With state borders opening once again, and flights between capital cities resuming, many of us are looking to travel again. Maybe it’s for a well-deserved holiday, or to visit family and friends that you could not see during 2020. For some, the mere thought of travelling with children long distances can be enough to make us groan.
James and I relocated from Sydney to Melbourne when our eldest was two, and I was 7 months pregnant with our second. This means regular trips back to Sydney to see our parents and friends – approximately a 12 hour drive. We both knew we needed strategies so neither of us would arrive at our destination completely neurotic! We did not always get it right; I have done 5 hours in the back of a car at the end of the day with a screaming child. Or there was the time we went on a winding road in the Snowy Mountains after letting our son drink a milkshake (I’ll let you imagine what happened!).
Here are some tips on what we did when travelling with children in the car:
- Leave early in the morning. Do a good, long stint of driving before it gets too hot, and whilst the kids are half asleep/at the ‘happy’ time of the day. We would start our trip to Sydney around 5am.
- Drive for no more than 2 or so hours at a time, and have in mind where you will stop for a break. Your break stop will need toilets, a playground, and a shop that sells food that your kids like to eat. We would use the “Golden Arches” as it was a one-stop-shop, and the playground had a fence! Or go off the highway and into the local regional town to a grassy, less busy playground. I especially wanted to feel I could breastfeed somewhere I felt comfortable. While you are stopped run the kids ragged before they have to sit in the car again for another couple of hours! Even take a bat and ball, frisbee, bikes, etc.
- If it’s a long trip, consider breaking the drive up over more than one day. Whenever I drove to Sydney on my own, I would stay halfway at a motel or caravan park (with pool, jumping pillow etc). My parents would sometimes even drive to that point too, so we could drive the rest of the way in convoy and share the driving.
- If your child has completely lost it – pull over! There is no point continuing to drive to your destination with a screaming child. It’s unpleasant for all in the car, and can be quite distracting for the driver and therefore dangerous. My mantra was ‘There is no rush’.
- I packed little bags of surprise activities/snacks, etc that the kids had not seen before. Every 30 minutes or so, I’d whip the next thing out and pass it back to them. In the afternoon (the arsenic hour) we would put a movie on, and/or encourage sleep.
- Have a few games up your sleeve. ‘I spy’, or ‘Spot the yellow car/truck’ etc. Numberplate words is a good one (making up silly phrases using each letter from the number plate in front).
- Play audio books, or music that your kids like – car karaoke is the best (yes, Colin Buchanan and The Wiggles were family favourites, and I still know all the words!).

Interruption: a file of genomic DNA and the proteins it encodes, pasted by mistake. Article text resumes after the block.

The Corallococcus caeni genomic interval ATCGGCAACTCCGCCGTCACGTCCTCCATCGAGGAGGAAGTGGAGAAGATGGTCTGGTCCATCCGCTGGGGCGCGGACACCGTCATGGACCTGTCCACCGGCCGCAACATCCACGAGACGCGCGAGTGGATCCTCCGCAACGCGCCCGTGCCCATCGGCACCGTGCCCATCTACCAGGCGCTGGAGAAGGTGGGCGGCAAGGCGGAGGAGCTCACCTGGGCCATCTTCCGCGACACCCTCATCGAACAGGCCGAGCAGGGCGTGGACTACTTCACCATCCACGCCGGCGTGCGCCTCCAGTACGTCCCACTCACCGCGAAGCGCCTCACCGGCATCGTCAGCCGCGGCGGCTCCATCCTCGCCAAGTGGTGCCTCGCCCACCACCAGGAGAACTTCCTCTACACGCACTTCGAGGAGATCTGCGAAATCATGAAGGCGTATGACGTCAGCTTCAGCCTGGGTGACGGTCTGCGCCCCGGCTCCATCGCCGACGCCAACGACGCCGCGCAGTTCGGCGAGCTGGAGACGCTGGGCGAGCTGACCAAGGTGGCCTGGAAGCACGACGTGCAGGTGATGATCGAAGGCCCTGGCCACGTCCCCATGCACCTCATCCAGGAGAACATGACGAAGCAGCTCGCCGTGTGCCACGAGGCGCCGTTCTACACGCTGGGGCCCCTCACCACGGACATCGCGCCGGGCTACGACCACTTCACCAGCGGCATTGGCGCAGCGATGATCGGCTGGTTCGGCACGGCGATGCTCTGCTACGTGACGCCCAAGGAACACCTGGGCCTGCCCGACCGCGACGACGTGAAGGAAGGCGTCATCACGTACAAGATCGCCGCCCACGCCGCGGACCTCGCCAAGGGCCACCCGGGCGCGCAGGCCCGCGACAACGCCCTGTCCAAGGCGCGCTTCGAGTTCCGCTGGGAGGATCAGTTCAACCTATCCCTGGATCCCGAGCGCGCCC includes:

- Tell your kids where you are going, when the next stop is, what’s at the next stop to look forward to.
Travelling by plane can take longer than in a car, especially when you factor in waiting time at the terminal. As a family, we travelled to the USA when our youngest was 3. Twenty-nine hours from door to door, with two stopovers. My tips for travelling with children via plane are:
- Make the most of everything that the airline has on offer for kids. Kid meals, aisle with a cot/bassinet, seats near the aisle, travel toys and activity packs, the movie and game channels available. Take up any offer to move so your family can have more space.
- Read up on the airports when you will use or stop over at. Is there an indoor playground, if so where? Where will the toilets, food court etc be?
- Explain to your kids how Customs and Immigration works. I had my three sons briefed to take off their shoes, walk through the detectors, then sit and wait on the other side while I came through.
- Take only hand/onboard luggage if possible. It means less wait time at the carousels after your flight. If your kids are old enough, have them carry or pull their own bag along. A three-year-old can do it (and they’ll get lots of cute looks and words of encouragement from people in the airport too!).
- Take sweets for your child to suck on, or chewing gum, or a bottle. This helps if their ears are affected by the air pressure upon take off and landing. It can be very painful for little ones, and a screaming child is not much fun for you or the other passengers.
- Take spare clothes, nappies, first aid kit, and anything that you might need in hand luggage; especially handy if your luggage goes missing in transit (heaven forbid!)
Although travelling with children can be hard work, remember to keep it fun and light-hearted. Be excited and look forward to what lies ahead at the destination. Lots of cuddles and words of affirmation will go a long way to remind your kids that they can do it (and so can you!) Happy travelling!